Cold Cut Distribution's Feature Spotlight #39 - February 1999

Knights of the Dinner Table

Publisher: Kenzer & Co.
Creators: Jolly R. Blackburn, Brian Jelke, Steve Johansson, David Kenzer
Cover Price:$2.95
Issues Available:27 + 2 collections


Storyline: A group of five gaming friends get together every week to game. Usually they play the standard RPG game, "Hackmaster", but sometimes they'll play a collectible card game or some other "Hack" game like "Spacehack". And when this gang gets together, they're just like most other gamer groups you've ever known - except much, much funnier. There's B.A., the long-suffering GM, Bob the excitable but somewhat clueless one, Dave the also-clueless but not so excitable one, Sara the lone female and probably the only really sane person there, and Brian the dedicated and devious uber-gamer. Join in as they attempt, night after night, to game their cares away, only to find that things rarely go as planned. Writing Review: The funniest gamer comic out there; in fact, if you're at all familiar with gaming, this is the funniest comic being published today, bar none. Every issue contains at least two or three self-contained short stories, and every one is a guaranteed laugh. The central game in KODT, HackMaster, is a basic stand-in for AD&D, and the occasional foray into the life of HackMaster's creator or the game shop owner rings just as true as the gamers' lives.

Every issue is non-stop can't-put-it-down hilarious. As an example, the two pages shown in this review are from a story where B.A. decides to set up a "SpaceHack" campaign for a change of pace. But Brian turns the tables when they discover a holodeck on an abandoned spaceship, as seen to the left.

Art Review:

There's not much to say here, since KODT is not really about the art. The comparisons to Dilbert are unavoidable, since here's another strip with static panels and simplistically-drawn characters which relies on its writing for its humor. Frankly, the art on KODT is not very interesting - but who cares?


KODT is the Dilbert of the comics world. Like Dilbert, it's the writing that carries the strip, since the art is unexciting at best. Dilbert takes the life of an office cubicle dweller and spins it to absurdity; KODT does the same for typical gamers. For everyone who has ever gamed, or has ever known gamers, or even knows about how gaming works, KODT is the best bargain in comics - $2.95 a month for three or four great, funny stories! For gamers, it's a must read; and for everyone else it's highly recommended. Check out the regular KODT strips in Dragon magazine, too!

If you like Knights of the Dinner Table, take a look at:

Dork Tower

Publisher:Corsair Publishing
Writer:John Kovalic
Artist:John Kovalic
Cover Price:$2.95
Issues Available:2


Four gamers dealing with the real world - or at least, as real as it gets when you're a college-aged gaming geek. There's Matt, the well-meaning but neurotic star of the book (and the usual GM), Igor, the short stocky ultra-geek, Ken, their gaming partner and straight man, and Carson the Muskrat, who is... well, a muskrat.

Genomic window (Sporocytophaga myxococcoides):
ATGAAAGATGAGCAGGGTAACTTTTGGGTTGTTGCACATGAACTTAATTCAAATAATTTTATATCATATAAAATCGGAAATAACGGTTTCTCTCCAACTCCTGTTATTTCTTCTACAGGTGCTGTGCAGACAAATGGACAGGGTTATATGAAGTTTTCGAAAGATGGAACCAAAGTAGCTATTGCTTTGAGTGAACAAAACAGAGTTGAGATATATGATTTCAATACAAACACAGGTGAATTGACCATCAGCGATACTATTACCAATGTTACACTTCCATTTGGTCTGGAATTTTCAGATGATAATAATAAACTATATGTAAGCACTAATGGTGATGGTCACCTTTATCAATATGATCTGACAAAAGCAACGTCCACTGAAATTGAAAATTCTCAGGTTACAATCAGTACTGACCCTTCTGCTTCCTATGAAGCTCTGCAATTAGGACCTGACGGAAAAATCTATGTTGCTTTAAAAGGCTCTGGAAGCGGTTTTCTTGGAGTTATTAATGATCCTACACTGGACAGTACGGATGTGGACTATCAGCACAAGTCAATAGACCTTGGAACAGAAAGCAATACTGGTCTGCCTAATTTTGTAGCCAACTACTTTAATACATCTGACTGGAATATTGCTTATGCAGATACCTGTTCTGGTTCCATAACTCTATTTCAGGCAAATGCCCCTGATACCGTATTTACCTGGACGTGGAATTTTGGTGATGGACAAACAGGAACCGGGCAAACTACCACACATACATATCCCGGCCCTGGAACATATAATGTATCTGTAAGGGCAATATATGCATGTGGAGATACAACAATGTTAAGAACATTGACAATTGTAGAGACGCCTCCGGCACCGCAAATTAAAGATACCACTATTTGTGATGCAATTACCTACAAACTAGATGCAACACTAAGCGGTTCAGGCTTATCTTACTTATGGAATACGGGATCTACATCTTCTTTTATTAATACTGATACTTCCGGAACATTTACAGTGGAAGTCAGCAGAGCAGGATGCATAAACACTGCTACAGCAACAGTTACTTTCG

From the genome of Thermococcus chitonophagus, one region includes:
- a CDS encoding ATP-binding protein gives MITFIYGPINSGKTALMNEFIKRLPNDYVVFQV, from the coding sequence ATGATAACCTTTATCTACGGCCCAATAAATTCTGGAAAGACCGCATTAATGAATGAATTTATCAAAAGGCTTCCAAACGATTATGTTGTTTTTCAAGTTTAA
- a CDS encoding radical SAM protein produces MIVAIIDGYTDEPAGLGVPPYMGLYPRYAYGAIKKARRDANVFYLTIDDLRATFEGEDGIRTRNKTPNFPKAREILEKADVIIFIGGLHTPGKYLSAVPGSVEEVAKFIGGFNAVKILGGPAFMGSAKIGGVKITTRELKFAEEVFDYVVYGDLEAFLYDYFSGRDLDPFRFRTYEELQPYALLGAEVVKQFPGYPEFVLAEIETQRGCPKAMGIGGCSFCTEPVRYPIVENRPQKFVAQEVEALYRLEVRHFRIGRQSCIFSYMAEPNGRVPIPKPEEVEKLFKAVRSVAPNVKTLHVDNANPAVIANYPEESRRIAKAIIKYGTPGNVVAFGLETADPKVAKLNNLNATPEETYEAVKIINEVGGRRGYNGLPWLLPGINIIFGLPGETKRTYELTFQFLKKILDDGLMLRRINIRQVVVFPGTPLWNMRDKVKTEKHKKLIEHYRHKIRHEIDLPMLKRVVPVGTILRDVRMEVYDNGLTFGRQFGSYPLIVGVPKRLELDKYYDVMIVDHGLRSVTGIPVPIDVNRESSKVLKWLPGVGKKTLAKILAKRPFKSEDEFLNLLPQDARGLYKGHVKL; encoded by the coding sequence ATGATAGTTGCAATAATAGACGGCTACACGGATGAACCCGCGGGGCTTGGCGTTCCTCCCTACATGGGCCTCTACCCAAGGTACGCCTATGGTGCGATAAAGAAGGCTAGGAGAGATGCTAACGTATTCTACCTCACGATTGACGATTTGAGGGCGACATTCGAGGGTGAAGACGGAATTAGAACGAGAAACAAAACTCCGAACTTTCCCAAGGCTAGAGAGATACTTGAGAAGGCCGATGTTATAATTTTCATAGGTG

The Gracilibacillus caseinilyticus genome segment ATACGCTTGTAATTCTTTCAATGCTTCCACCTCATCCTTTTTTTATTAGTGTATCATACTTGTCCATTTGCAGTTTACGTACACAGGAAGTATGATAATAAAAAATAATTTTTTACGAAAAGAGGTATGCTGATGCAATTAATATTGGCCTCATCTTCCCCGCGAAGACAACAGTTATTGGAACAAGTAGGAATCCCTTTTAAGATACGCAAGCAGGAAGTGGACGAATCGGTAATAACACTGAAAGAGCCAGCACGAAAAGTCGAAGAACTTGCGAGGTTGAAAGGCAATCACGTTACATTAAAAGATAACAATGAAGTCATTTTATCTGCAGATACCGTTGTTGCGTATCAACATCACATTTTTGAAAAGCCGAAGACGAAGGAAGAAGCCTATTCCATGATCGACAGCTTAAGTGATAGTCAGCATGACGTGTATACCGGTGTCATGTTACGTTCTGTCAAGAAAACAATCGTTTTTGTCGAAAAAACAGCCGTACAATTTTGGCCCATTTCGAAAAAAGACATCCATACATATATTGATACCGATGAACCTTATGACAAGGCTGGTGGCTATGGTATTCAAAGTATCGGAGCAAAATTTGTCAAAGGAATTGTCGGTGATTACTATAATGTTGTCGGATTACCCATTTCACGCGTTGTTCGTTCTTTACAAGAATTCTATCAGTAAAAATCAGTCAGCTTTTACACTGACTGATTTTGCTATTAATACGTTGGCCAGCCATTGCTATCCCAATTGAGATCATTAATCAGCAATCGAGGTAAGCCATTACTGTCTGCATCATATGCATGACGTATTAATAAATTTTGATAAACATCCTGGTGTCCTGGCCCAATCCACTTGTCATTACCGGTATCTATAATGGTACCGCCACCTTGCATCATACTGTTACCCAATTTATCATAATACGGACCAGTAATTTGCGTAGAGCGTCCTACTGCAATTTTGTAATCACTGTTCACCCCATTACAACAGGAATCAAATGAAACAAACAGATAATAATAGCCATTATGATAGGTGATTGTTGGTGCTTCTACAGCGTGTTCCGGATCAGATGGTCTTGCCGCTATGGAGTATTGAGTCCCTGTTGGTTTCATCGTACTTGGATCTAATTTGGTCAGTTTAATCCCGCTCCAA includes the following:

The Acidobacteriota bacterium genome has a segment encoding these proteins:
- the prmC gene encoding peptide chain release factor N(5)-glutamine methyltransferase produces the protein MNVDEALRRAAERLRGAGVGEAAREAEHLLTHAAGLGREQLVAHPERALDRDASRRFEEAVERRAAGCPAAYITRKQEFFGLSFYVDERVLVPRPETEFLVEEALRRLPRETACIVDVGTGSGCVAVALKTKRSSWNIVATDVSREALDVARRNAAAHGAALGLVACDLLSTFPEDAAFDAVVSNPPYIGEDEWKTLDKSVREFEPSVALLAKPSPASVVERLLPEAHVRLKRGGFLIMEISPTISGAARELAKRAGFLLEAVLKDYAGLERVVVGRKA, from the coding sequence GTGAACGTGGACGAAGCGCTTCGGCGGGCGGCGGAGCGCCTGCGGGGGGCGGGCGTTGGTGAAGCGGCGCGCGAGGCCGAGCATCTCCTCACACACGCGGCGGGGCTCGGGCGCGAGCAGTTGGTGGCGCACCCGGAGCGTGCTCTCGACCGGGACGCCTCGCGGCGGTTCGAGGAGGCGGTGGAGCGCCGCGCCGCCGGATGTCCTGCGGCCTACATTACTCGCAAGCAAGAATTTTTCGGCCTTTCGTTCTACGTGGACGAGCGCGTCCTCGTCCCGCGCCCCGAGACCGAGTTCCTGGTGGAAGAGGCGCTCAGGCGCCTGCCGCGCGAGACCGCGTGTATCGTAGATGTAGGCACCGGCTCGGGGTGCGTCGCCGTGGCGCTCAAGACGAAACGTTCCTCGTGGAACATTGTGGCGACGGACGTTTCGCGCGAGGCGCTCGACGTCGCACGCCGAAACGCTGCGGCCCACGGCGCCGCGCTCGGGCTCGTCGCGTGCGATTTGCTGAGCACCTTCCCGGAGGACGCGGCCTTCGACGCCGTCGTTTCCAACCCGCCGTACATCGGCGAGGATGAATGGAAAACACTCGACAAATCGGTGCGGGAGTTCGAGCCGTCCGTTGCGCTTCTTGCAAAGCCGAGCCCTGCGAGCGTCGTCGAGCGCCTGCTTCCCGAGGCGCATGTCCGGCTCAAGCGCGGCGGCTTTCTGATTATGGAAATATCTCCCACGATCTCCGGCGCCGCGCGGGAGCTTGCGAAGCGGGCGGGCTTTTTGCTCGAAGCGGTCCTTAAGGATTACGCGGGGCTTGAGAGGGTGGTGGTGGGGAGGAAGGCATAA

Join the adventures of these inveterate gamers as they attend goth parties, try to impress dates with knowledge of fandom, go to conventions, and more!

Writing Review:

Another funny book about gaming? You bet! Dork Tower takes gamers and juxtaposes them against other aspects of life, both fandom and real-world. Usually structured as single-page strips, but sometimes with stories going on for five or six pages, each issue is chock full of lots of self-contained stories and jokes. The pacing is like the best of comic strips, with excellent setups and great punchlines. Very few of the strips take place at the gaming table, instead choosing to show our intrepid gamers in other situations, usually dealing with non-gamer people. Issue 2 (and future issues) also include comic-panel versions of "Murphy's Rules", real gaming rules from real games which don't make that much sense (for instance, a game in which if your armor is too heavy for you to wear, you can carry it in your backpack until you gain strength!) Funny, funny stuff!

Art Review:

Great comic-strip-style art from a man who's obviously done a lot of strip work. Expressive characters done with a minimum of lines, and distinctive characters whose look matches their personality. But one of the best things about the art is the confidence John has in portraying nearly any locale, allowing him to set strips in places as diverse as a goth party or a mall bookstore. Simple, direct, and clean - Dork Tower's art is very well done.


Dork Tower is another guaranteed sale to gamers in your store, or to anyone who knows gamers, or for that matter anyone who would like to see fandom in general taken down a peg or two. With its quarterly frequency, it shouldn't strain anyone's pocketbook (especially not gamers, who are used to buying $20 expansion packs). Certainly the obvious audience for this book is fans of Knights of the Dinner Table (and vice versa, of course) as well as University2 and Dilbert, but Dork Tower should also appeal to readers of The 3 Geeks, and even fans of Oh My Goth! and Scary Godmother may find some appealing bits in here. Fans may also want to check into Kovalic's other work, including the collections of his Wild Life strip and the regular Dork Tower appearances in Shadis magazine.

If you like Dork Tower, take a look at:

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